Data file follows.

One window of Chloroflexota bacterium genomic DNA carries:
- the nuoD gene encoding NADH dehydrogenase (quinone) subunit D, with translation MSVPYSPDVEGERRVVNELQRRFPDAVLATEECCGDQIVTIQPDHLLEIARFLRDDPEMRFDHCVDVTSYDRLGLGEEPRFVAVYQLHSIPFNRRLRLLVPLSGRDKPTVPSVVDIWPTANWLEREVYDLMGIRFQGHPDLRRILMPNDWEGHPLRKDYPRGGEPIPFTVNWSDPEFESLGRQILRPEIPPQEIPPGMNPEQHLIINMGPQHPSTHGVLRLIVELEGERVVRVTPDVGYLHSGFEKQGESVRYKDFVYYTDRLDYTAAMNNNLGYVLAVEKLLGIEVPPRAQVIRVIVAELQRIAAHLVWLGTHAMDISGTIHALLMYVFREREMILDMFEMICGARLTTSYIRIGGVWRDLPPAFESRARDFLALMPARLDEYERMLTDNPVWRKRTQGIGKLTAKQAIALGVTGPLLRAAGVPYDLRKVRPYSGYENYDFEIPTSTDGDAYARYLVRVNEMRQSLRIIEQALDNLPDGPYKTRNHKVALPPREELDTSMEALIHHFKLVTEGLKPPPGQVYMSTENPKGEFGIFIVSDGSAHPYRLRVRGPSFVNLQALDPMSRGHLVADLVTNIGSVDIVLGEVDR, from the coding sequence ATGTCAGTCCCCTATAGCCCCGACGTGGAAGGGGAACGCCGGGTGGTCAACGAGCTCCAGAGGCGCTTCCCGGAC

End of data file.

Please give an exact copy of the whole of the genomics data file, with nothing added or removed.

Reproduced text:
One window of Chloroflexota bacterium genomic DNA carries:
- the nuoD gene encoding NADH dehydrogenase (quinone) subunit D, with translation MSVPYSPDVEGERRVVNELQRRFPDAVLATEECCGDQIVTIQPDHLLEIARFLRDDPEMRFDHCVDVTSYDRLGLGEEPRFVAVYQLHSIPFNRRLRLLVPLSGRDKPTVPSVVDIWPTANWLEREVYDLMGIRFQGHPDLRRILMPNDWEGHPLRKDYPRGGEPIPFTVNWSDPEFESLGRQILRPEIPPQEIPPGMNPEQHLIINMGPQHPSTHGVLRLIVELEGERVVRVTPDVGYLHSGFEKQGESVRYKDFVYYTDRLDYTAAMNNNLGYVLAVEKLLGIEVPPRAQVIRVIVAELQRIAAHLVWLGTHAMDISGTIHALLMYVFREREMILDMFEMICGARLTTSYIRIGGVWRDLPPAFESRARDFLALMPARLDEYERMLTDNPVWRKRTQGIGKLTAKQAIALGVTGPLLRAAGVPYDLRKVRPYSGYENYDFEIPTSTDGDAYARYLVRVNEMRQSLRIIEQALDNLPDGPYKTRNHKVALPPREELDTSMEALIHHFKLVTEGLKPPPGQVYMSTENPKGEFGIFIVSDGSAHPYRLRVRGPSFVNLQALDPMSRGHLVADLVTNIGSVDIVLGEVDR, from the coding sequence ATGTCAGTCCCCTATAGCCCCGACGTGGAAGGGGAACGCCGGGTGGTCAACGAGCTCCAGAGGCGCTTCCCGGAC